The first period only got worse after that, Toronto struggled a lot, breaking the puck out, and the Lightning did not stop pushing. As a result, the Leafs found themselves in a 3-0 hole after 20 minutes. We often remember vividly the times teams come back from down 3 goals in the playoffs, but that is partly because it is so rare. You cannot go down three goals to a team with Andrei Vasilevsky in net because even if you manage to come back and make it a game, your margin of error is so tiny. 

The Leafs did manage to make it a game, though, thanks firstly to Michael Bunting’s ability to draw a penalty (more on him later).

The powerplay took their chance, and Ryan O’Reilly finished off an excellent passing play. Then, more momentum for the Leafs as they killed off a Tampa powerplay with a lot of big shot blocks that got the crowd roaring again. The Leafs were starting to get some open space at even strength thanks to their speed and some physical, ferocious forechecking. All this pressure led to a second powerplay where Willy Styles joined the party to cut the lead to one.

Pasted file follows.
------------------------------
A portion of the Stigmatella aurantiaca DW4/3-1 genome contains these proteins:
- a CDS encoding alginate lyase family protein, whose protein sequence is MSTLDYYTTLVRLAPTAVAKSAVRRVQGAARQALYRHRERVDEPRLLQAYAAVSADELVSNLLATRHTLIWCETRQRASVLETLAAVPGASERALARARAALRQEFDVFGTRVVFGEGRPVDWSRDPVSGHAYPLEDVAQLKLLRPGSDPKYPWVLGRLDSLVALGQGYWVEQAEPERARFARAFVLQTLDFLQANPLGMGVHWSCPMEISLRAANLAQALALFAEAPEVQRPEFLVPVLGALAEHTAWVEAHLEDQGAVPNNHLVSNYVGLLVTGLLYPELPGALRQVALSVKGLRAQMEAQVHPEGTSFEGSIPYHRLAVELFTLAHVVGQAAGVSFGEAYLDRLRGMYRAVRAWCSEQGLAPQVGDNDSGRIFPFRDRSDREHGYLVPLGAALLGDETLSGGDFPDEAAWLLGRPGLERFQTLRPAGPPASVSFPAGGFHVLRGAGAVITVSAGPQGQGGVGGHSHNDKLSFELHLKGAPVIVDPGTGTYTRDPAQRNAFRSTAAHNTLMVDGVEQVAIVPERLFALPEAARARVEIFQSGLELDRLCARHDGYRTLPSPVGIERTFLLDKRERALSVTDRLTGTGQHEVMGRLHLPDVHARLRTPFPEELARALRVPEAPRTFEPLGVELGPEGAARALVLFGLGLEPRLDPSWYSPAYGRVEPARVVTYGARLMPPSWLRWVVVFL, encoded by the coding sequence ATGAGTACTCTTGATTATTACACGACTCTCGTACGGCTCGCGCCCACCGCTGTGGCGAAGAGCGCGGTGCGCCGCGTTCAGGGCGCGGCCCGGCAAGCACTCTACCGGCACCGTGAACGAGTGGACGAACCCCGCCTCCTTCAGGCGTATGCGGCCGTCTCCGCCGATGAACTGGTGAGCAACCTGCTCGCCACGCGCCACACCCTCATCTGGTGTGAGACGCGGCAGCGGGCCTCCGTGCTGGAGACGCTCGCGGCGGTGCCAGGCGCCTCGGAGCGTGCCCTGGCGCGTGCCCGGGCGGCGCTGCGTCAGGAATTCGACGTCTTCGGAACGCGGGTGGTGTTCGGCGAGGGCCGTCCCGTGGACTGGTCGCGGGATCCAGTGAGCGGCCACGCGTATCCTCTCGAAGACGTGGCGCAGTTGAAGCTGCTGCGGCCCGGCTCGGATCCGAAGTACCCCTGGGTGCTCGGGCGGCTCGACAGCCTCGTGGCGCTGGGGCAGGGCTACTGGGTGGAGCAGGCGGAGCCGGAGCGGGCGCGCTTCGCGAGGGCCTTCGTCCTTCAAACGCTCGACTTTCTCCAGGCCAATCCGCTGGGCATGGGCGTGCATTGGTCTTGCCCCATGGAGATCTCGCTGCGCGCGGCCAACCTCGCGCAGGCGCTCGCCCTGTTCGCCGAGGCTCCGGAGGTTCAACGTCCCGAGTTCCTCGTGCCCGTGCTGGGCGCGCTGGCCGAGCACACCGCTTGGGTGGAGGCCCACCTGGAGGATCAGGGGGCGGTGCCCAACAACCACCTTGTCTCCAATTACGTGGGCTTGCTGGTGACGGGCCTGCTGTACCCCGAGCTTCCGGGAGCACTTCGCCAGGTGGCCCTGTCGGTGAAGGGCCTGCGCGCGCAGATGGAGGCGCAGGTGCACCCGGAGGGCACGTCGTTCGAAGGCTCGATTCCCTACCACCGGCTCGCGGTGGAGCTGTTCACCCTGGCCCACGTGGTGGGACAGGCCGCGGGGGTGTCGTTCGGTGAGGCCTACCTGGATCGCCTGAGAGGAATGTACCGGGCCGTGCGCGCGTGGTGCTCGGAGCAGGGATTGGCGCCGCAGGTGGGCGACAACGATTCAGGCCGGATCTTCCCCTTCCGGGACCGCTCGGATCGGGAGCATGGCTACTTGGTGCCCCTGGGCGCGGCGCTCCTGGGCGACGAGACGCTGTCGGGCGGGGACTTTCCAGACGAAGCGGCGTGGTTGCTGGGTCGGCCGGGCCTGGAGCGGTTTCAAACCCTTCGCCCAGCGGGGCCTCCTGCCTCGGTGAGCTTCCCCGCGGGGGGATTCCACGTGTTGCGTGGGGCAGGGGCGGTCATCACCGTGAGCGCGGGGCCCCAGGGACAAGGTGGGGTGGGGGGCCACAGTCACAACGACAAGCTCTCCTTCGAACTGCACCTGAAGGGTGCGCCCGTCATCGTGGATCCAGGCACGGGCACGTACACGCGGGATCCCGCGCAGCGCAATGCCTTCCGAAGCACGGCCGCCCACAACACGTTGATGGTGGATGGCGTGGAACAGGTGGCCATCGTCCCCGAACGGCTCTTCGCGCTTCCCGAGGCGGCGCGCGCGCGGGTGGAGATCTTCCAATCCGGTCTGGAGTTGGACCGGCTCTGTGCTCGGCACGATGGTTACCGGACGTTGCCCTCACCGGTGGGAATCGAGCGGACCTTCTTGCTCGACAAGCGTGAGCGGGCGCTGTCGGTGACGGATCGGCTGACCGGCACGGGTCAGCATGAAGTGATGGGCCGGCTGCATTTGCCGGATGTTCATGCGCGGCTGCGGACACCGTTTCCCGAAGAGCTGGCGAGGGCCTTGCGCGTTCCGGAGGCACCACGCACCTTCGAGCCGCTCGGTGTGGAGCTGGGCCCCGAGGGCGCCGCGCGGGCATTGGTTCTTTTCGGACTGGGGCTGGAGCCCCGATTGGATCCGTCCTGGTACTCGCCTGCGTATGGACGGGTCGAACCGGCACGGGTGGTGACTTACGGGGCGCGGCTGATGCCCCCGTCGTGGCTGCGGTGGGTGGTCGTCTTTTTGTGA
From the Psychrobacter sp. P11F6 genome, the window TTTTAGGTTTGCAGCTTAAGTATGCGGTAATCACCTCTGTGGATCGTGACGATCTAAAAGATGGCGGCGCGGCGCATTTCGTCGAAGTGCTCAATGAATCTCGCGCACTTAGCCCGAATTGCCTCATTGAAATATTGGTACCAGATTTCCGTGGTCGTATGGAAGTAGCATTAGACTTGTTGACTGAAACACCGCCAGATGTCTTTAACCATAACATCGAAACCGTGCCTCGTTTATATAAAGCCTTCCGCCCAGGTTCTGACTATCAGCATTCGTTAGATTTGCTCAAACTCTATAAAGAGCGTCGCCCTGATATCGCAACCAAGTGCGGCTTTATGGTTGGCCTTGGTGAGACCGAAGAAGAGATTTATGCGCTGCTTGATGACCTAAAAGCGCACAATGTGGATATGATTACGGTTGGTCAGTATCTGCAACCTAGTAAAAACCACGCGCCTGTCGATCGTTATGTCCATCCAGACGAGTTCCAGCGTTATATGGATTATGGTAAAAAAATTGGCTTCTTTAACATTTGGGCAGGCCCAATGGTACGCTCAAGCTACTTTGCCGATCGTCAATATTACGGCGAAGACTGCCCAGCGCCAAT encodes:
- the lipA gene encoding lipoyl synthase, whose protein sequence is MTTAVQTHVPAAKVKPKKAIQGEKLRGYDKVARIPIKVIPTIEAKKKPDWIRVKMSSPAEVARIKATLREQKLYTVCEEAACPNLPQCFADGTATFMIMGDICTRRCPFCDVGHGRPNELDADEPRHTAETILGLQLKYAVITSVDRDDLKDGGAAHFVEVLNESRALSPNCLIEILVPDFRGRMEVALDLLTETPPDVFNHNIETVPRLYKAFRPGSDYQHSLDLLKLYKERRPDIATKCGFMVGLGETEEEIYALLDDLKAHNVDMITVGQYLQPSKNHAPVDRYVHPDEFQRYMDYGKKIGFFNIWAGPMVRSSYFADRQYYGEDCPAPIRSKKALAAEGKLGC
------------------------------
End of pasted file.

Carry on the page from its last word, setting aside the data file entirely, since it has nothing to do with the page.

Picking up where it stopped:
There was a feeling of expectation starting to brew in the crowd. You could sense that the Leafs were starting to take over, and this would be one of those nights Leaf fans wouldn’t soon forget. That is until Wes McCauley decided that the party was over and everyone had to go home. Okay, maybe that is a bit dramatic, but this is an unusually soft call to make in an NHL playoff game.

Stick-on-stick checks ARE allowed in hockey. If that was called every time, then the NHL would never complete a hockey game. As Omar points out, how is what Kampf did different from what Corey Perry does just a second later? These kinds of stick checks happen nearly every battle, and this was a call I don’t think I have ever seen made before in a playoff game. On the subsequent powerplay, Brayden Point restored the Lightning’s two-goal lead, and all the momentum and crowd energy the Leafs had built up was gone instantly.